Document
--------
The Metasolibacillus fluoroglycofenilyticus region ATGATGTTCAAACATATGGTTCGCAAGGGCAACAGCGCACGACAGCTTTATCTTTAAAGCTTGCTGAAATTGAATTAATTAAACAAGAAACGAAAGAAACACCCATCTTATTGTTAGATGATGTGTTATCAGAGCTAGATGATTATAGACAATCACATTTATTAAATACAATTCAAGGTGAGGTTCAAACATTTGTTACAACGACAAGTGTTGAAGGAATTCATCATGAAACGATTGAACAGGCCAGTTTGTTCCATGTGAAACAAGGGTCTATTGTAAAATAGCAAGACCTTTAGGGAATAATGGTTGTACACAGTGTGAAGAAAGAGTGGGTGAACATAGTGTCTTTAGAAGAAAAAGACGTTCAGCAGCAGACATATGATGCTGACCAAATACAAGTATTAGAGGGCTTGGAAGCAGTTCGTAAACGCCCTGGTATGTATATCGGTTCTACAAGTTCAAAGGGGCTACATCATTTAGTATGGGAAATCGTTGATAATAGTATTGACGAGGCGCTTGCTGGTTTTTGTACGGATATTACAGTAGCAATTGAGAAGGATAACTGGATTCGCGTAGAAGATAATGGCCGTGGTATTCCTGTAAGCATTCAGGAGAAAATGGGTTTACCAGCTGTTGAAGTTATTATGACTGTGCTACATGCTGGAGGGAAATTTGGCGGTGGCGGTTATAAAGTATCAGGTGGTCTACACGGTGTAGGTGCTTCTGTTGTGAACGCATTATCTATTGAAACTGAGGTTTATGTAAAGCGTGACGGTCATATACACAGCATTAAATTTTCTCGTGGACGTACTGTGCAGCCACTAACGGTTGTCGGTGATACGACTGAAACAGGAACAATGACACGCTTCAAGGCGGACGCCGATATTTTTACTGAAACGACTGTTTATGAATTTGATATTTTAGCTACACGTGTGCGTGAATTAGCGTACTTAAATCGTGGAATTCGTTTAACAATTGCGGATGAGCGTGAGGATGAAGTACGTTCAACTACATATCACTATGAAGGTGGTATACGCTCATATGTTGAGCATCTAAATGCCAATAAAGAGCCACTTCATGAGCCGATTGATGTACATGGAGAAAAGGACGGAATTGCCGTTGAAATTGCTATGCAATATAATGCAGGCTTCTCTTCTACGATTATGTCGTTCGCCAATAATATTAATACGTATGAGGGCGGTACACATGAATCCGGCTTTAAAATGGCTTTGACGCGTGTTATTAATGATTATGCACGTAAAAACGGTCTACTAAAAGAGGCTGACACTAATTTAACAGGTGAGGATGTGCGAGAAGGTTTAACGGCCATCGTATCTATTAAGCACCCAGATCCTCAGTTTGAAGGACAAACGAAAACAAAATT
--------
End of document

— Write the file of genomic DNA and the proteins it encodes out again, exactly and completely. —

The Metasolibacillus fluoroglycofenilyticus region ATGATGTTCAAACATATGGTTCGCAAGGGCAACAGCGCACGACAGCTTTATCTTTAAAGCTTGCTGAAATTGAATTAATTAAACAAGAAACGAAAGAAACACCCATCTTATTGTTAGATGATGTGTTATCAGAGCTAGATGATTATAGACAATCACATTTATTAAATACAATTCAAGGTGAGGTTCAAACATTTGTTACAACGACAAGTGTTGAAGGAATTCATCATGAAACGATTGAACAGGCCAGTTTGTTCCATGTGAAACAAGGGTCTATTGTAAAATAGCAAGACCTTTAGGGAATAATGGTTGTACACAGTGTGAAGAAAGAGTGGGTGAACATAGTGTCTTTAGAAGAAAAAGACGTTCAGCAGCAGACATATGATGCTGACCAAATACAAGTATTAGAGGGCTTGGAAGCAGTTCGTAAACGCCCTGGTATGTATATCGGTTCTACAAGTTCAAAGGGGCTACATCATTTAGTATGGGAAATCGTTGATAATAGTATTGACGAGGCGCTTGCTGGTTTTTGTACGGATATTACAGTAGCAATTGAGAAGGATAACTGGATTCGCGTAGAAGATAATGGCCGTGGTATTCCTGTAAGCATTCAGGAGAAAATGGGTTTACCAGCTGTTGAAGTTATTATGACTGTGCTACATGCTGGAGGGAAATTTGGCGGTGGCGGTTATAAAGTATCAGGTGGTCTACACGGTGTAGGTGCTTCTGTTGTGAACGCATTATCTATTGAAACTGAGGTTTATGTAAAGCGTGACGGTCATATACACAGCATTAAATTTTCTCGTGGACGTACTGTGCAGCCACTAACGGTTGTCGGTGATACGACTGAAACAGGAACAATGACACGCTTCAAGGCGGACGCCGATATTTTTACTGAAACGACTGTTTATGAATTTGATATTTTAGCTACACGTGTGCGTGAATTAGCGTACTTAAATCGTGGAATTCGTTTAACAATTGCGGATGAGCGTGAGGATGAAGTACGTTCAACTACATATCACTATGAAGGTGGTATACGCTCATATGTTGAGCATCTAAATGCCAATAAAGAGCCACTTCATGAGCCGATTGATGTACATGGAGAAAAGGACGGAATTGCCGTTGAAATTGCTATGCAATATAATGCAGGCTTCTCTTCTACGATTATGTCGTTCGCCAATAATATTAATACGTATGAGGGCGGTACACATGAATCCGGCTTTAAAATGGCTTTGACGCGTGTTATTAATGATTATGCACGTAAAAACGGTCTACTAAAAGAGGCTGACACTAATTTAACAGGTGAGGATGTGCGAGAAGGTTTAACGGCCATCGTATCTATTAAGCACCCAGATCCTCAGTTTGAAGGACAAACGAAAACAAAATT